A.A. Cooperation with Hospitals

Several A.A. service committees throughout Western Washing are working with local hospitals to provide “peer support visits” for patients admitted to the hospital with symptoms of an alcohol problem and or in acute alcohol withdrawal. The peer support visit is simply one alcoholic talking to another, carrying the message of recovery.

Figure 1: ‘The man on the bed’ (1935) painting of Bill and Dr. Bob and A.A. member #3

The first hospital in the area which implemented the peer support program was Virginia Mason (VM) in Seattle. The program with VM started in May 2015 and has been a great success so far. VM treats about 700 patients per year in alcohol withdrawal or suffering from alcohol related medical problems. We received 60 patient visit requests from VM during the first 9 months of setting up the 12-step program at this hospital. Please see the summary of A.A.s cooperation with Virginia Mason Hospital. In addition to Virginia Mason cooperation, we have launched a peer support program with 4 other major hospitals in Western Washington, including hospitals in Kelso/Longview,  Tacoma, and Bellevue.

Opportunities for cooperation with hospitals

  1. Peer support visits for in-hospital patients.
  2. Panel presentations to hospital staff with information about what A.A. is and what A.A. is not.
  3. Provide free literature about A.A. for hospital staff and potential alcoholic patients.
  4. Accompany any interested staff to an open A.A. meeting for professionals to learn more about the program.

Peer support process flow

We strive to keep this process as simple as possible. The offer to the patient for a peer support visit can be made at any time during their time in the hospital. The offer to the patient for A.A. peer support could be from a doctor, nurse, social worker, etc… If the patient would like the visit, the visit is usually coordinated through the social worker. The patient signs a release of information form before the social worker contacts A.A.

A permanent email address is assigned to each Hospital with an A.A. coordinator monitoring the email inbox at all times. Typically, A.A. volunteers are able to make visits from early morning until late evening. The email from the hospital to A.A. for a patient visit should be brief, with patient name, sex, and location. The A.A. coordinator replies to the request email right away to confirm that the request was received and that A.A. volunteers are on their way. The A.A. coordinator reaches out to their list of 12-step volunteers to find a volunteer that is available and then that volunteer is responsible to find a partner. We always go in pairs. We target to arrive to the hospital within 4 hours from the request. Volunteers check in at the nurse station before entering the patient’s room. The visit with the patient typically lasts between 30 and 45 minutes. Before the visit is over, the volunteer offers to have someone from A.A. to take the patient to a few meetings after they are discharged from the hospital (Bridging-the-Gap).  If the patient accepts this, we find it important to ensure that someone from A.A. is making contact on the same day that the patient is discharged from the hospital.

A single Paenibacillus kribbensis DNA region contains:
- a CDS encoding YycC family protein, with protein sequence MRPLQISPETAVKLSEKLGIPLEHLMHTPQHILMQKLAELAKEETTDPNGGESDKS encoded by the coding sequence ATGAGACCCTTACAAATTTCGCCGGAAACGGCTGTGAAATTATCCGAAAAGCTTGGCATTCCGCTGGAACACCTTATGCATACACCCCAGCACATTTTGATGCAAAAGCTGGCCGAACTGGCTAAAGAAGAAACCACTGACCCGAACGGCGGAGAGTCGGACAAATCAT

Peer Support Process Flow2
Figure 2: Peer Support Request Flow

Why knowledge about alcoholism and A.A. is important

The alcoholic’s resistance to help can be frustrating

  • The biggest obstacle to the Alcoholics chance to get well is their inability to admit they have a problem.
  • Rationalization and denial are symptoms of the alcoholic’s illness.
  • Some alcoholics will resist any suggestion that alcoholism is involved.
  • Often the Alcoholic will not be willing to try A.A.

How medical professionals can help

  • The doctor can often prepare the groundwork with the potential alcoholic by pointing out that he/she has the symptoms of alcoholism.
  • At this stage, the main objective is that the alcoholic recognize that they have a problem.
  • Make it clear that she/he has a progressive and often fatal illness, and that she/he probably can’t get well alone.
  • When the alcoholic accepts that they have a problem, the battle is half won.
  • Provide information about A.A. to the alcoholic patient.
  • Ask the patient if they would like someone from A.A. to visit them while they are in the hospital.
  • Almost one-half of A.A. members credit outside assistance – in the form of medical, psychological, spiritual, or other counseling – as playing an important part in directing them to A.A. (see 2014 A.A. Survey below).
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Figure 3: A.A. 2014 Membership Survey